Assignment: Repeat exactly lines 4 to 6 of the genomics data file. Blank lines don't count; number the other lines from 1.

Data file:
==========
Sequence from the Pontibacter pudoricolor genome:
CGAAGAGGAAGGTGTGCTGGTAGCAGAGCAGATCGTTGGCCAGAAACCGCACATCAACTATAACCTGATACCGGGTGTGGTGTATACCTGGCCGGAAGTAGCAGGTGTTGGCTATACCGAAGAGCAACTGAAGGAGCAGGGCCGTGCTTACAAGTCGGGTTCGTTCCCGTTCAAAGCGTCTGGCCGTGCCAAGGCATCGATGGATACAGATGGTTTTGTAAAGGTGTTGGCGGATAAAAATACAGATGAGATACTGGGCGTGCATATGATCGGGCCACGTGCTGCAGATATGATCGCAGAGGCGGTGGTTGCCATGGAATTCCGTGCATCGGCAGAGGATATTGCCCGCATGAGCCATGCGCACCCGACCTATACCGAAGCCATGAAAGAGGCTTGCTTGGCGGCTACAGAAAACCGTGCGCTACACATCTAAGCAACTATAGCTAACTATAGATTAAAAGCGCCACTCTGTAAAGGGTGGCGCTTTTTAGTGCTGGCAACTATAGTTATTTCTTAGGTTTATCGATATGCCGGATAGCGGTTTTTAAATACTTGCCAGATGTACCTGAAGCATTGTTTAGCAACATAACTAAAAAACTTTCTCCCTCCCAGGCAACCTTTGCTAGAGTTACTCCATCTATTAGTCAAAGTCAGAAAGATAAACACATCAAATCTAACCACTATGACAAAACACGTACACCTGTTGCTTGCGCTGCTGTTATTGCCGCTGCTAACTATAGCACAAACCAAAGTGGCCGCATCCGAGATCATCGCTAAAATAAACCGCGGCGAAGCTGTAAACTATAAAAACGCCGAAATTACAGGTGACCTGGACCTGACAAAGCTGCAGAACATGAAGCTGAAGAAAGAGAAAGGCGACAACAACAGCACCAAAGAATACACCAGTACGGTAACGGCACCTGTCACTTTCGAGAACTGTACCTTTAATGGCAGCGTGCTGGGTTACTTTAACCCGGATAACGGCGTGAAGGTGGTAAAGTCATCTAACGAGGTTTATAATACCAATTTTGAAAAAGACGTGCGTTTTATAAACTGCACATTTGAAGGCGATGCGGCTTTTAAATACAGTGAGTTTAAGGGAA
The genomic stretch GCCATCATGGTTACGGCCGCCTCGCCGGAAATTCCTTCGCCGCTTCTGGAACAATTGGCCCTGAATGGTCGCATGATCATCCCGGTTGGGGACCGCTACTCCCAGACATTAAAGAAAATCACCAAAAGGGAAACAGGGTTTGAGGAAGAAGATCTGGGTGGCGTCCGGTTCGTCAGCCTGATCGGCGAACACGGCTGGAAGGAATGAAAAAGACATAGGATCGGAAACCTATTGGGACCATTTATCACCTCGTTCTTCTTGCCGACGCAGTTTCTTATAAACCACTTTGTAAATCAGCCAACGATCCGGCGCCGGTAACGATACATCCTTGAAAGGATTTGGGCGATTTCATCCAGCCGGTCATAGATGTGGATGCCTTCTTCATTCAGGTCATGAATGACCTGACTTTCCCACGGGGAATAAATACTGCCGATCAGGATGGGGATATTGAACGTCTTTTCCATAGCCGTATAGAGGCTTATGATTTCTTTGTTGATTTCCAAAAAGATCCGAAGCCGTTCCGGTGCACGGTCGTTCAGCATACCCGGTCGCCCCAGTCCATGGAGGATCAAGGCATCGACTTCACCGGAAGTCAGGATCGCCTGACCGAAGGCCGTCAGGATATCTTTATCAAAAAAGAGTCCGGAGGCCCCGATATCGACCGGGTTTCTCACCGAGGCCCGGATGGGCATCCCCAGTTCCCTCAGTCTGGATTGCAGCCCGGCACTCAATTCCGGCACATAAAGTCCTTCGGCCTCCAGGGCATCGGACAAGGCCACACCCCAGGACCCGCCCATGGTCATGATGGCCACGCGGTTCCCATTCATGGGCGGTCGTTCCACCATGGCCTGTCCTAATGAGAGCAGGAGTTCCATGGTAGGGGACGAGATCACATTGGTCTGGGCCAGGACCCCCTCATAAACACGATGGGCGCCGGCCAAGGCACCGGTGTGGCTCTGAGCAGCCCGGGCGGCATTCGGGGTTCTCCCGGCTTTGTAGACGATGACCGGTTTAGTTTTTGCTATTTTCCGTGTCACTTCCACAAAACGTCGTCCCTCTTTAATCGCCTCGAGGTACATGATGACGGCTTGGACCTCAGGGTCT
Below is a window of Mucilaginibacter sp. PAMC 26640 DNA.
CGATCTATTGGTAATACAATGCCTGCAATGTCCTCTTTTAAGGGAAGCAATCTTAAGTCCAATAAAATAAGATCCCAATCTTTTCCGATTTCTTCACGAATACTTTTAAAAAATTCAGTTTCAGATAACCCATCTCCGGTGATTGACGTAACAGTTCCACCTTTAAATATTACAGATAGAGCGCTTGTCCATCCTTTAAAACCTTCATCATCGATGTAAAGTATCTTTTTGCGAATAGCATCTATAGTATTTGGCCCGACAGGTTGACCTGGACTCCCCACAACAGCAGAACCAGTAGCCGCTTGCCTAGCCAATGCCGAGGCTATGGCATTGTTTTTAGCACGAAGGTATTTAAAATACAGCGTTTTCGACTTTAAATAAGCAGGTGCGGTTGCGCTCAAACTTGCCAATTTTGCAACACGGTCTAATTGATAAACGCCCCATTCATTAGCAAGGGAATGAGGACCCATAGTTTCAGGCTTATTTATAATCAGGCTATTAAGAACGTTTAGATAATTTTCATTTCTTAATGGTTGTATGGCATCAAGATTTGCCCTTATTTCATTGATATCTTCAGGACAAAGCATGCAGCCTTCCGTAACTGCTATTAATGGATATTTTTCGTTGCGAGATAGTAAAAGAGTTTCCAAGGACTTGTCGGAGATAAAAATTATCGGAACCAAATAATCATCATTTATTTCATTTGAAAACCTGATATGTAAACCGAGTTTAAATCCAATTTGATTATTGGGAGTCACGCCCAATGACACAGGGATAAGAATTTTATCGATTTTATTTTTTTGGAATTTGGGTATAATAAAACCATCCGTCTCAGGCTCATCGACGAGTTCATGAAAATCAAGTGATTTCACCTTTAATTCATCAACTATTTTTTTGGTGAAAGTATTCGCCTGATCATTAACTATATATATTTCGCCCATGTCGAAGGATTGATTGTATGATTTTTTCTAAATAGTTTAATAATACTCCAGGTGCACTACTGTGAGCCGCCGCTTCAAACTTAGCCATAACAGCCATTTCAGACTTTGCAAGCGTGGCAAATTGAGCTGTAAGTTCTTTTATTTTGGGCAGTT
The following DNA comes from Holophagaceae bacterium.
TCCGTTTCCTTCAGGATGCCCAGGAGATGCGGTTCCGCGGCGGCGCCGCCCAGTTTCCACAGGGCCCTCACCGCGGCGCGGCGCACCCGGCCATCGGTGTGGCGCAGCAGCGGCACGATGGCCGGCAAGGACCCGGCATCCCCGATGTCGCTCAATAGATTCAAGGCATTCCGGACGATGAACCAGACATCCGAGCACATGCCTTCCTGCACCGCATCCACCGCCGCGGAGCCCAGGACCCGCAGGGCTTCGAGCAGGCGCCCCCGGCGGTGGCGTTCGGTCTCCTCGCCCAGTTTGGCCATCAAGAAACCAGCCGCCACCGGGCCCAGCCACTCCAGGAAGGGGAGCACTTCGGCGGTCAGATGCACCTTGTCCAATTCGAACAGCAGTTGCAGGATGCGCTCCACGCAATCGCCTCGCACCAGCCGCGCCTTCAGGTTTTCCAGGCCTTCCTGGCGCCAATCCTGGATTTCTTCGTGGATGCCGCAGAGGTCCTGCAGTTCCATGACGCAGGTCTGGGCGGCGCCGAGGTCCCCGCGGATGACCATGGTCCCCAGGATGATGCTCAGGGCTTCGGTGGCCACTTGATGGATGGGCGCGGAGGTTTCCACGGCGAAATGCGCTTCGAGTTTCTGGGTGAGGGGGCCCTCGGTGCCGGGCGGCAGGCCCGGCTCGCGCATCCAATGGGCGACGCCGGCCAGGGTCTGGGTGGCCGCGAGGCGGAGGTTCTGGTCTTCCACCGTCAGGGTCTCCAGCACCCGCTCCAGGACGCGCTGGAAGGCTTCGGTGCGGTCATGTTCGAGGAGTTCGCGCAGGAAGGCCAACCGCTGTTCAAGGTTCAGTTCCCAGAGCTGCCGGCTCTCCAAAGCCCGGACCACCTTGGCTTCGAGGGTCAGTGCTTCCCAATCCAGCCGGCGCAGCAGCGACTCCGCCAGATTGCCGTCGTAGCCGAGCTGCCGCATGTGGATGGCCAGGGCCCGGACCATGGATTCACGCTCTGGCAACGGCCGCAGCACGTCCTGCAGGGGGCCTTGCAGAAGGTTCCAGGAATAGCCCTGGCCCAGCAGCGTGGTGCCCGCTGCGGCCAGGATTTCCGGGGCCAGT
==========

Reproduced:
Below is a window of Mucilaginibacter sp. PAMC 26640 DNA.
CGATCTATTGGTAATACAATGCCTGCAATGTCCTCTTTTAAGGGAAGCAATCTTAAGTCCAATAAAATAAGATCCCAATCTTTTCCGATTTCTTCACGAATACTTTTAAAAAATTCAGTTTCAGATAACCCATCTCCGGTGATTGACGTAACAGTTCCACCTTTAAATATTACAGATAGAGCGCTTGTCCATCCTTTAAAACCTTCATCATCGATGTAAAGTATCTTTTTGCGAATAGCATCTATAGTATTTGGCCCGACAGGTTGACCTGGACTCCCCACAACAGCAGAACCAGTAGCCGCTTGCCTAGCCAATGCCGAGGCTATGGCATTGTTTTTAGCACGAAGGTATTTAAAATACAGCGTTTTCGACTTTAAATAAGCAGGTGCGGTTGCGCTCAAACTTGCCAATTTTGCAACACGGTCTAATTGATAAACGCCCCATTCATTAGCAAGGGAATGAGGACCCATAGTTTCAGGCTTATTTATAATCAGGCTATTAAGAACGTTTAGATAATTTTCATTTCTTAATGGTTGTATGGCATCAAGATTTGCCCTTATTTCATTGATATCTTCAGGACAAAGCATGCAGCCTTCCGTAACTGCTATTAATGGATATTTTTCGTTGCGAGATAGTAAAAGAGTTTCCAAGGACTTGTCGGAGATAAAAATTATCGGAACCAAATAATCATCATTTATTTCATTTGAAAACCTGATATGTAAACCGAGTTTAAATCCAATTTGATTATTGGGAGTCACGCCCAATGACACAGGGATAAGAATTTTATCGATTTTATTTTTTTGGAATTTGGGTATAATAAAACCATCCGTCTCAGGCTCATCGACGAGTTCATGAAAATCAAGTGATTTCACCTTTAATTCATCAACTATTTTTTTGGTGAAAGTATTCGCCTGATCATTAACTATATATATTTCGCCCATGTCGAAGGATTGATTGTATGATTTTTTCTAAATAGTTTAATAATACTCCAGGTGCACTACTGTGAGCCGCCGCTTCAAACTTAGCCATAACAGCCATTTCAGACTTTGCAAGCGTGGCAAATTGAGCTGTAAGTTCTTTTATTTTGGGCAGTT
The following DNA comes from Holophagaceae bacterium.